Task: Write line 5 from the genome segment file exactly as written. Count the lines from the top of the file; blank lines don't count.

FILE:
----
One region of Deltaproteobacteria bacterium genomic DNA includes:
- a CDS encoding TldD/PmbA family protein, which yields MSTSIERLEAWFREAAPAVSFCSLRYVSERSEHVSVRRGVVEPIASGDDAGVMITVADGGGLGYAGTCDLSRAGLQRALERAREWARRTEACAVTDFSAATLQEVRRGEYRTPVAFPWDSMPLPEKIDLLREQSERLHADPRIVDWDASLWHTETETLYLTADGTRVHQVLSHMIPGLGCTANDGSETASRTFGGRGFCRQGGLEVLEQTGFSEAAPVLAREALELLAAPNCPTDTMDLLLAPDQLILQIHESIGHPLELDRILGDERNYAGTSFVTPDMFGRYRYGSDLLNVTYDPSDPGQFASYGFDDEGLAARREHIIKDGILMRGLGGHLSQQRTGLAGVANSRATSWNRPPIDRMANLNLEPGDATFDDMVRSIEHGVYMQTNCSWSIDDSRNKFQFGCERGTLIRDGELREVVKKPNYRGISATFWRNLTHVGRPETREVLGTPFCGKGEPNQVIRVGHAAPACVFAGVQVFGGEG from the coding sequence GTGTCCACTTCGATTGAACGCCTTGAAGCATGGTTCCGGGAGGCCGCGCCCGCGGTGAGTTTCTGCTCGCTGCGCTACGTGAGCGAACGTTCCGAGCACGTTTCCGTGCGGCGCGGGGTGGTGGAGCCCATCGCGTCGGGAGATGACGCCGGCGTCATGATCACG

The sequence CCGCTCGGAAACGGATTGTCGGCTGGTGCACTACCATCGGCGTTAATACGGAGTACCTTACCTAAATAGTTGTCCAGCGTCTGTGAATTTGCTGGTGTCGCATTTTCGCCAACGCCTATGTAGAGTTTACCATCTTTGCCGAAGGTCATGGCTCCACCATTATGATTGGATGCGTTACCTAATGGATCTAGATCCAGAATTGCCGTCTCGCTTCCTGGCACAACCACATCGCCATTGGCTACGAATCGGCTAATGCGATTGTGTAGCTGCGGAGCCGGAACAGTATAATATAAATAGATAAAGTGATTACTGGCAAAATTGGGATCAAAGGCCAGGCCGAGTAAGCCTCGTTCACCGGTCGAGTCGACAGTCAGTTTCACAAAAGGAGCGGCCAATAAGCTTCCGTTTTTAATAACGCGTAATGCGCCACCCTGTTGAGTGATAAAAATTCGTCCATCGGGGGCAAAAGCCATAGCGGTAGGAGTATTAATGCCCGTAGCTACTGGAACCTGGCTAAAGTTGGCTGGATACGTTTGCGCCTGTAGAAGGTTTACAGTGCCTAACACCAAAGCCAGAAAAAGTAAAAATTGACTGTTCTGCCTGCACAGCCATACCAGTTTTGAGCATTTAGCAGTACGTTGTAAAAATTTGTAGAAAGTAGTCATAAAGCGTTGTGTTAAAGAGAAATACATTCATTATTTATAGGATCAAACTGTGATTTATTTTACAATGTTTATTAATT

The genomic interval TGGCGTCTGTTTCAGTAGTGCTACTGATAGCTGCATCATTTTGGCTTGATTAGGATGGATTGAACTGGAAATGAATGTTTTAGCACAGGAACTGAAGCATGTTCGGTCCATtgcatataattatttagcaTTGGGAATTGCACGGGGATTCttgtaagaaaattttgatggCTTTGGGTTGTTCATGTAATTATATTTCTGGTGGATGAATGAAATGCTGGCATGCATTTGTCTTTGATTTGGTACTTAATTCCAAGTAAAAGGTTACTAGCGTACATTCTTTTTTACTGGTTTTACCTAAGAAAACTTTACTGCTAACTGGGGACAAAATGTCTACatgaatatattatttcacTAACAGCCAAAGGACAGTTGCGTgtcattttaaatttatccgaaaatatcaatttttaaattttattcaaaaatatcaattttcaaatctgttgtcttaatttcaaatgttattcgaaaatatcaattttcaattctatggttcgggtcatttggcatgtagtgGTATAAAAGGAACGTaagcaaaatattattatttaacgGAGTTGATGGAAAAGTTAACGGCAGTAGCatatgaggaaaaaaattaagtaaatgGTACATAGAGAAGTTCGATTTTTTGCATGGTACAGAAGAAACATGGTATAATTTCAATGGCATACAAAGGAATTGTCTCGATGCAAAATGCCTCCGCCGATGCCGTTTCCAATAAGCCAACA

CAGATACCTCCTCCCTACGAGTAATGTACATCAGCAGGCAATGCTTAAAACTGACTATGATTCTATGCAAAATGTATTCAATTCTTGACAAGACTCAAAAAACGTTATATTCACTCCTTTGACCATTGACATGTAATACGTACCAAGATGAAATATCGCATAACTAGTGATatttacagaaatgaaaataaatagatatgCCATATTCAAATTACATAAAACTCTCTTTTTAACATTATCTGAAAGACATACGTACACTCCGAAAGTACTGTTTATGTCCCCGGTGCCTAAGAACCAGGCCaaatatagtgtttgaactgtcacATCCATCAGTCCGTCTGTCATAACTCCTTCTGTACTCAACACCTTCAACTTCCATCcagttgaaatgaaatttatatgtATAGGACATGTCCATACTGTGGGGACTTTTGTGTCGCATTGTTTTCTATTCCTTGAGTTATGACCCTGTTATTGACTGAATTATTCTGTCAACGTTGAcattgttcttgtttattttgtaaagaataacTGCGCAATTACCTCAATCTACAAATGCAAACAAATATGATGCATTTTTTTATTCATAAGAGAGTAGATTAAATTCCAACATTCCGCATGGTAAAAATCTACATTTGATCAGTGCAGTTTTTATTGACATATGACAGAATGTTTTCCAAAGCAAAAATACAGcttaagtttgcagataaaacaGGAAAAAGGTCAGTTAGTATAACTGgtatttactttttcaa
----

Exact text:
CAGATACCTCCTCCCTACGAGTAATGTACATCAGCAGGCAATGCTTAAAACTGACTATGATTCTATGCAAAATGTATTCAATTCTTGACAAGACTCAAAAAACGTTATATTCACTCCTTTGACCATTGACATGTAATACGTACCAAGATGAAATATCGCATAACTAGTGATatttacagaaatgaaaataaatagatatgCCATATTCAAATTACATAAAACTCTCTTTTTAACATTATCTGAAAGACATACGTACACTCCGAAAGTACTGTTTATGTCCCCGGTGCCTAAGAACCAGGCCaaatatagtgtttgaactgtcacATCCATCAGTCCGTCTGTCATAACTCCTTCTGTACTCAACACCTTCAACTTCCATCcagttgaaatgaaatttatatgtATAGGACATGTCCATACTGTGGGGACTTTTGTGTCGCATTGTTTTCTATTCCTTGAGTTATGACCCTGTTATTGACTGAATTATTCTGTCAACGTTGAcattgttcttgtttattttgtaaagaataacTGCGCAATTACCTCAATCTACAAATGCAAACAAATATGATGCATTTTTTTATTCATAAGAGAGTAGATTAAATTCCAACATTCCGCATGGTAAAAATCTACATTTGATCAGTGCAGTTTTTATTGACATATGACAGAATGTTTTCCAAAGCAAAAATACAGcttaagtttgcagataaaacaGGAAAAAGGTCAGTTAGTATAACTGgtatttactttttcaa